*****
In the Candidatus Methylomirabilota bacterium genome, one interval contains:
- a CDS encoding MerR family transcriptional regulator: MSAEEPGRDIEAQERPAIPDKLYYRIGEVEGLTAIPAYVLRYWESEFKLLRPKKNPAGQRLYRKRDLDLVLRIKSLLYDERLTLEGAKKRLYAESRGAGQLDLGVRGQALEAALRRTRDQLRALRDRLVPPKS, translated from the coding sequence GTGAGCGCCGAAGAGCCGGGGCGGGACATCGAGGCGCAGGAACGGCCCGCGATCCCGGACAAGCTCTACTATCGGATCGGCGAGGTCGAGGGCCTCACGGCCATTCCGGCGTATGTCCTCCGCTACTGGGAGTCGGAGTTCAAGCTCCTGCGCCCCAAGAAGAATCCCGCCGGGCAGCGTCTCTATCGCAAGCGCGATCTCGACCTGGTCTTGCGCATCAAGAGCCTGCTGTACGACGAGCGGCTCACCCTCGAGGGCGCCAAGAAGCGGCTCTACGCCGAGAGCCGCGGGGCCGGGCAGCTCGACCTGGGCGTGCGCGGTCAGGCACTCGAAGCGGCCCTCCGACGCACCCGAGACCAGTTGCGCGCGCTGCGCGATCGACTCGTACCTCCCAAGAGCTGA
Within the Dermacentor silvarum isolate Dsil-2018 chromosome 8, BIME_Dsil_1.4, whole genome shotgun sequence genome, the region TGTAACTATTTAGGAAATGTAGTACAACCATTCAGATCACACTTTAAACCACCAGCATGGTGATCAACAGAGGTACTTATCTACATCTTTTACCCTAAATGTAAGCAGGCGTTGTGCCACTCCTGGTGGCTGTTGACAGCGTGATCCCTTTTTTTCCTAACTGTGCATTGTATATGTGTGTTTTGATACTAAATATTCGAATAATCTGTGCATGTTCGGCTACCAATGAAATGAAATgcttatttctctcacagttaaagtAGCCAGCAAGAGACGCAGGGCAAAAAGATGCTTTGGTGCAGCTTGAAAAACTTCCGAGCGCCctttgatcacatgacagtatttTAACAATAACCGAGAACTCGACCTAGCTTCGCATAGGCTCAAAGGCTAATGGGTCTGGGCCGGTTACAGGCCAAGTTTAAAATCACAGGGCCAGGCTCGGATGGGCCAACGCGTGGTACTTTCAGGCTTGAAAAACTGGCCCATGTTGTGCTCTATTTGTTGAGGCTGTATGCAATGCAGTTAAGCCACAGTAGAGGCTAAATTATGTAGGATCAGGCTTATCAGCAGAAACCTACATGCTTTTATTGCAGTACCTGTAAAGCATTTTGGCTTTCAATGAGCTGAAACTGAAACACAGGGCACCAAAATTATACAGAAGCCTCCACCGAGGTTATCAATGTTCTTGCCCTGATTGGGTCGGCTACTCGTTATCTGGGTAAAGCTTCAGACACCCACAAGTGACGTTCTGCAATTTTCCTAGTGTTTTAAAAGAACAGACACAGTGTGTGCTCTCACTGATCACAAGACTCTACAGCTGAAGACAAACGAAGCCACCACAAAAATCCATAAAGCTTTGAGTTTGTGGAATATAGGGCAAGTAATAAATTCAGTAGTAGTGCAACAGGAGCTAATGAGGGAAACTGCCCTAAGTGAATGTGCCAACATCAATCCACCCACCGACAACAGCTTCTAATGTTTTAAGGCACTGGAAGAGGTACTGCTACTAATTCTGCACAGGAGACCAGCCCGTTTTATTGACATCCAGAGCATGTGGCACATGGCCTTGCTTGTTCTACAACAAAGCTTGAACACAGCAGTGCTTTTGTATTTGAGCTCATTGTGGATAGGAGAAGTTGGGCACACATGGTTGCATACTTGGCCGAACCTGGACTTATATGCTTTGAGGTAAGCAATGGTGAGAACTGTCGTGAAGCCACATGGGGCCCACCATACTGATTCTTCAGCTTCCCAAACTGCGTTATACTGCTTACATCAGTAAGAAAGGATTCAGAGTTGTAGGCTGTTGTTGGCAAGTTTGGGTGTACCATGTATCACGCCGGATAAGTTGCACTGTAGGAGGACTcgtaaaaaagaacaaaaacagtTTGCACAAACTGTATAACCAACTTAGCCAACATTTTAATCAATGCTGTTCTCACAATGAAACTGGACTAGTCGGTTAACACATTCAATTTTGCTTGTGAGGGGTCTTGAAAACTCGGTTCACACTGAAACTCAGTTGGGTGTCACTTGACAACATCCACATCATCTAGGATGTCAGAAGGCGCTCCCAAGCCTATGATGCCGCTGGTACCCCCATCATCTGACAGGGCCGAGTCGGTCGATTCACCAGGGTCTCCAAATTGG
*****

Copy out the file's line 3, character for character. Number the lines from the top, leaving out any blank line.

Within the Dermacentor silvarum isolate Dsil-2018 chromosome 8, BIME_Dsil_1.4, whole genome shotgun sequence genome, the region TGTAACTATTTAGGAAATGTAGTACAACCATTCAGATCACACTTTAAACCACCAGCATGGTGATCAACAGAGGTACTTATCTACATCTTTTACCCTAAATGTAAGCAGGCGTTGTGCCACTCCTGGTGGCTGTTGACAGCGTGATCCCTTTTTTTCCTAACTGTGCATTGTATATGTGTGTTTTGATACTAAATATTCGAATAATCTGTGCATGTTCGGCTACCAATGAAATGAAATgcttatttctctcacagttaaagtAGCCAGCAAGAGACGCAGGGCAAAAAGATGCTTTGGTGCAGCTTGAAAAACTTCCGAGCGCCctttgatcacatgacagtatttTAACAATAACCGAGAACTCGACCTAGCTTCGCATAGGCTCAAAGGCTAATGGGTCTGGGCCGGTTACAGGCCAAGTTTAAAATCACAGGGCCAGGCTCGGATGGGCCAACGCGTGGTACTTTCAGGCTTGAAAAACTGGCCCATGTTGTGCTCTATTTGTTGAGGCTGTATGCAATGCAGTTAAGCCACAGTAGAGGCTAAATTATGTAGGATCAGGCTTATCAGCAGAAACCTACATGCTTTTATTGCAGTACCTGTAAAGCATTTTGGCTTTCAATGAGCTGAAACTGAAACACAGGGCACCAAAATTATACAGAAGCCTCCACCGAGGTTATCAATGTTCTTGCCCTGATTGGGTCGGCTACTCGTTATCTGGGTAAAGCTTCAGACACCCACAAGTGACGTTCTGCAATTTTCCTAGTGTTTTAAAAGAACAGACACAGTGTGTGCTCTCACTGATCACAAGACTCTACAGCTGAAGACAAACGAAGCCACCACAAAAATCCATAAAGCTTTGAGTTTGTGGAATATAGGGCAAGTAATAAATTCAGTAGTAGTGCAACAGGAGCTAATGAGGGAAACTGCCCTAAGTGAATGTGCCAACATCAATCCACCCACCGACAACAGCTTCTAATGTTTTAAGGCACTGGAAGAGGTACTGCTACTAATTCTGCACAGGAGACCAGCCCGTTTTATTGACATCCAGAGCATGTGGCACATGGCCTTGCTTGTTCTACAACAAAGCTTGAACACAGCAGTGCTTTTGTATTTGAGCTCATTGTGGATAGGAGAAGTTGGGCACACATGGTTGCATACTTGGCCGAACCTGGACTTATATGCTTTGAGGTAAGCAATGGTGAGAACTGTCGTGAAGCCACATGGGGCCCACCATACTGATTCTTCAGCTTCCCAAACTGCGTTATACTGCTTACATCAGTAAGAAAGGATTCAGAGTTGTAGGCTGTTGTTGGCAAGTTTGGGTGTACCATGTATCACGCCGGATAAGTTGCACTGTAGGAGGACTcgtaaaaaagaacaaaaacagtTTGCACAAACTGTATAACCAACTTAGCCAACATTTTAATCAATGCTGTTCTCACAATGAAACTGGACTAGTCGGTTAACACATTCAATTTTGCTTGTGAGGGGTCTTGAAAACTCGGTTCACACTGAAACTCAGTTGGGTGTCACTTGACAACATCCACATCATCTAGGATGTCAGAAGGCGCTCCCAAGCCTATGATGCCGCTGGTACCCCCATCATCTGACAGGGCCGAGTCGGTCGATTCACCAGGGTCTCCAAATTGG